The Korea Herald


Former NK ambassador likely to divide roles in US negotiations with Choe: experts

By Jo He-rim

Published : Jan. 27, 2019 - 16:14

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With a series of talks between the United States and North Korea being held in apparent preparation for their second summit, the appearance of a new figure in the North’s envoy team has triggered speculations on his role and the North’s direction in negotiations.

Kim Hyok-chol, a former North Korean Ambassador to Spain had accompanied the North’s ruling Workers’ Party’s Central Committee Vice Chairman Kim Yong-chol on his visit to Washington, appearing with the vice chairman in a meeting with US President Donald Trump on Jan. 18.

His appearance had triggered speculations that he may have come as a new negotiator in charge of US relations. US Secretary of State Mike Pompeo’s remarks on Jan. 22 regarding the bilateral meeting in Washington have also fueled such speculations. 

Kim Hyok-chol (Yonhap) Kim Hyok-chol (Yonhap)

“Special Representative Biegun had the opportunity to meet with his newly designated counterpart (when Kim Yong-chol visited Washington last week), where they were able to discuss some of the complicated issues towards achieving what the two leaders laid out back last June in Singapore,” Pompeo had said in a video conference to the World Economic Forum in Davos, Switzerland, on Jan. 22.

When US Special Representative for North Korea Stephen Biegun was appointed in August to negotiate in talks over Pyongyang’s nuclear weapons program, Vice Foreign Minister Choe Son-hui was widely perceived as his counterpart from the communist regime.

Kim, the North’s former ambassador to Spain, was expelled from the European country in September 2017, after Pyongyang conducted its sixth nuclear test on Sept. 3 and launched a long-range ballistic missile over Japan on Sept. 15.

While not much has been revealed about Kim aside from his expulsion, Thae Yong-ho, the North’s former deputy ambassador to the United Kingdom who defected to the South in 2016, claimed Kim is a veteran strategic planner in foreign policy who comes from the elite family of a high-ranking official.

According to Thae, Kim majored in French at Pyongyang University of Foreign Studies, and entered the Foreign Ministry there in the early 2000s. Kim was the first ministry official to be promoted to a deputy ministerial rank in his 30s.

Kim’s father was a high-ranking official who worked in the international department of the North’s ruling party and served as an ambassador to Cambodia in the early 2000s.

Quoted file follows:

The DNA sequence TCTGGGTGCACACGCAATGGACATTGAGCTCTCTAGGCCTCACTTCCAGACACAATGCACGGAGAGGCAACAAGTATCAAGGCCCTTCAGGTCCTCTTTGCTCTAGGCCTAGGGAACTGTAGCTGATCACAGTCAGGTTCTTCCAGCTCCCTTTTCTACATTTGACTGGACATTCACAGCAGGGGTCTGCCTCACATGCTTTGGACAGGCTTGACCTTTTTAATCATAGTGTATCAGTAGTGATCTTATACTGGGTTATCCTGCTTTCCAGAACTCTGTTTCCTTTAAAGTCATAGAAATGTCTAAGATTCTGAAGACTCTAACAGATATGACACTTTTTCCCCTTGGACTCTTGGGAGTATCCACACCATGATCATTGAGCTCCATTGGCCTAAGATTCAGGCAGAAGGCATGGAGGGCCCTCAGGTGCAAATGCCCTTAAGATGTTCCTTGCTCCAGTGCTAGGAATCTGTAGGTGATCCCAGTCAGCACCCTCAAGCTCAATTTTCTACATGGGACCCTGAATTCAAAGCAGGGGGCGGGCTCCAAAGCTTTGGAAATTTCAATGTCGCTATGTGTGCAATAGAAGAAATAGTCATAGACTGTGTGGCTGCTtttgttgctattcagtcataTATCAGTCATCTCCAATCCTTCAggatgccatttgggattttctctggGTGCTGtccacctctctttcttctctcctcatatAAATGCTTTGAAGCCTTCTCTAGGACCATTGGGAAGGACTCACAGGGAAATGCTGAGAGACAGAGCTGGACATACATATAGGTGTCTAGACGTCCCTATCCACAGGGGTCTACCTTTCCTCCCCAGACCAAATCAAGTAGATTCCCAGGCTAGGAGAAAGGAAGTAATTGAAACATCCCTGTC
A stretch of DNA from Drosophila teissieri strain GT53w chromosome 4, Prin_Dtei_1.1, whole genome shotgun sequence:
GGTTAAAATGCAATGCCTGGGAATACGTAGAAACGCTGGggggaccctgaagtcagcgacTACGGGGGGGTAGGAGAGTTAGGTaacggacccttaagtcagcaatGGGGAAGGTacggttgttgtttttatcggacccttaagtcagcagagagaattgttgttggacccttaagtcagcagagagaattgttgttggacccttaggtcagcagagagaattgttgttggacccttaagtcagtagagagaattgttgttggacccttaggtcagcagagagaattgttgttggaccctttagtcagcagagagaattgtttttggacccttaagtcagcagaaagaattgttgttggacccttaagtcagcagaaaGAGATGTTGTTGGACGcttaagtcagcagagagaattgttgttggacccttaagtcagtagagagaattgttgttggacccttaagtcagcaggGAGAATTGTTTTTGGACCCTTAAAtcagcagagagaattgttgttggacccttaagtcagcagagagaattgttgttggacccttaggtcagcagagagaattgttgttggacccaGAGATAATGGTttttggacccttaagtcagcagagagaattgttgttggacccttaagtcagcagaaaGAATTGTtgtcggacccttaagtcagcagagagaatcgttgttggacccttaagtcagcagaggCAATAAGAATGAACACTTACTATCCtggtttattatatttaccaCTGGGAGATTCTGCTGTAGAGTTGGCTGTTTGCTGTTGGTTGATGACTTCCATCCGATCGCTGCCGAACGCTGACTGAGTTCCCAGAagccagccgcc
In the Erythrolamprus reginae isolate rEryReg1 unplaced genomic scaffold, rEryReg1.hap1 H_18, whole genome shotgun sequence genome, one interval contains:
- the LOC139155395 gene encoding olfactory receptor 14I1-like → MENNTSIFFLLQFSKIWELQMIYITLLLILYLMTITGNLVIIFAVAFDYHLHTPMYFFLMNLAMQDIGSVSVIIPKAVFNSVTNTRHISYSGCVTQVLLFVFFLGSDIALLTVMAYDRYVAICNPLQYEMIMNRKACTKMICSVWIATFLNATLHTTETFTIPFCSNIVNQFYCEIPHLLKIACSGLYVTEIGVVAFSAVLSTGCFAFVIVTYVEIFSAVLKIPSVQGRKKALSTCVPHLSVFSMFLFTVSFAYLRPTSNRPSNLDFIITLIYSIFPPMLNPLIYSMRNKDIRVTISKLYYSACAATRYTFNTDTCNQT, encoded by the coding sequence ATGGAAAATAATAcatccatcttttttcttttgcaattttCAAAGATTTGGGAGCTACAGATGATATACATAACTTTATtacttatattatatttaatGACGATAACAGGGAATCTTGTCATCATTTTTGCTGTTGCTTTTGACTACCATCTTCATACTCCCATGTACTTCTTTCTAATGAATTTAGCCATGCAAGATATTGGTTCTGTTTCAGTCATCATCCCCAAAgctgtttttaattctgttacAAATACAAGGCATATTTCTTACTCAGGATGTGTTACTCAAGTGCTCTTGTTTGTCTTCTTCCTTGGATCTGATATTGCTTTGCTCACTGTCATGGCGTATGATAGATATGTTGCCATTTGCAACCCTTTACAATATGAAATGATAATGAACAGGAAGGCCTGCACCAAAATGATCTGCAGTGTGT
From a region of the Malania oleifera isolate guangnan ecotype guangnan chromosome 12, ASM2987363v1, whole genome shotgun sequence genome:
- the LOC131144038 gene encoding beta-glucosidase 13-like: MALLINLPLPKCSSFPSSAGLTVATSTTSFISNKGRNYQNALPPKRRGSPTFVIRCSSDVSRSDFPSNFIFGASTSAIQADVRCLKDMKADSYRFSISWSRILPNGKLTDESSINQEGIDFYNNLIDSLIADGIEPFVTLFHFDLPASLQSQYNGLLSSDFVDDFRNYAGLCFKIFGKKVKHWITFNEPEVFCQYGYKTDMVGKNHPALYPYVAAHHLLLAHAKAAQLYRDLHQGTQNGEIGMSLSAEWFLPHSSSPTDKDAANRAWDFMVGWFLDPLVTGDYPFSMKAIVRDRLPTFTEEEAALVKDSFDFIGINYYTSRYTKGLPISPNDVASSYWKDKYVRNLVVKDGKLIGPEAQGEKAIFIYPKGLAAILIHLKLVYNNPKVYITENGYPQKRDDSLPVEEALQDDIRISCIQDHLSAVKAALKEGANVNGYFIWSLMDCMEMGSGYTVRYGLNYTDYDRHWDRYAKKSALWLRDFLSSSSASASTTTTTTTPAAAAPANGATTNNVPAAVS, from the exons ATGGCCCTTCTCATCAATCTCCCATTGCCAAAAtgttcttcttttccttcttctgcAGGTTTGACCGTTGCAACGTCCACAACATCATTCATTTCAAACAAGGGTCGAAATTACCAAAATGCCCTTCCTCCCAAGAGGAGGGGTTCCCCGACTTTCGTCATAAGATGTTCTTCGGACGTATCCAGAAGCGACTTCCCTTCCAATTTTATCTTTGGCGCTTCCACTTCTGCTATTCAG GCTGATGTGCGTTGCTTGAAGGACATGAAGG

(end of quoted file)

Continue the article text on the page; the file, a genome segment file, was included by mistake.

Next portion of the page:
“Kim is a strategic figure systematically trained by Ri Yong-ho (North’s foreign minister) and Kim Kye-gwan (North’s first vice foreign minister),” Thae explained in a post on his blog Friday.

Regarding Kim’s appearance, experts have differing views on Kim’s role and the communist regime’s direction in the negotiating process with the US.

“North Koreans have seemed to develop an allergy toward working level talks with the US regardless of counterpart. I think a lot of people are going to see this as a sign of further resistance by North Korea to effective working level engagement,” Scott Snyder, a senior fellow at Council on Foreign Relations, said in an interview with the Voice of America.

Gary Samore, a former White House official who participated in the 1994 North Korea nuclear agreement, also told the news outlet that Kim’s appointment was intended to adjust the level of negotiators, saying Choe is a “too senior official.”

“Choe outranks Stephen Biegun. I see that (the appointment of Kim) as an indication that the North Koreans have identified an official at Stephen Biegun’s level,” Samore said.

Thae, however, stressed that Kim would not be “replacing” Choe, as some claim, but that they would be dividing roles.

“Kim is likely to take charge of the bigger approach plans, such as building trust before denuclearization, and Choe will work on the details of each deal that is to be made with the US,” Thae said.

The North’s vice foreign minister had attended the bilateral or trilateral working-level meeting with Biegun and Lee Do-hoon, Seoul’s special representative for Korean Peninsula peace and security affairs, in Sweden on Jan. 19.

Hong Min, a research fellow at the Korea Institute for National Unification, agreed they would both take on duties but said that Kim would be the negotiator dealing with details of the denuclearization process and Choe would take on more comprehensive agenda items.

“The denuclearization process is a very sensitive and technical topic and political at the same time. Each sequence of the denuclearization move should be carefully planned for North Korea,” Hong told The Korea Herald.

“Choe is a veteran negotiator who has participated in big summits from the past, so I believe it is more likely that Choe continues to take charge in drawing the bigger picture for the North while Kim focuses on planning the details of the denuclearization.”

By Jo He-rim (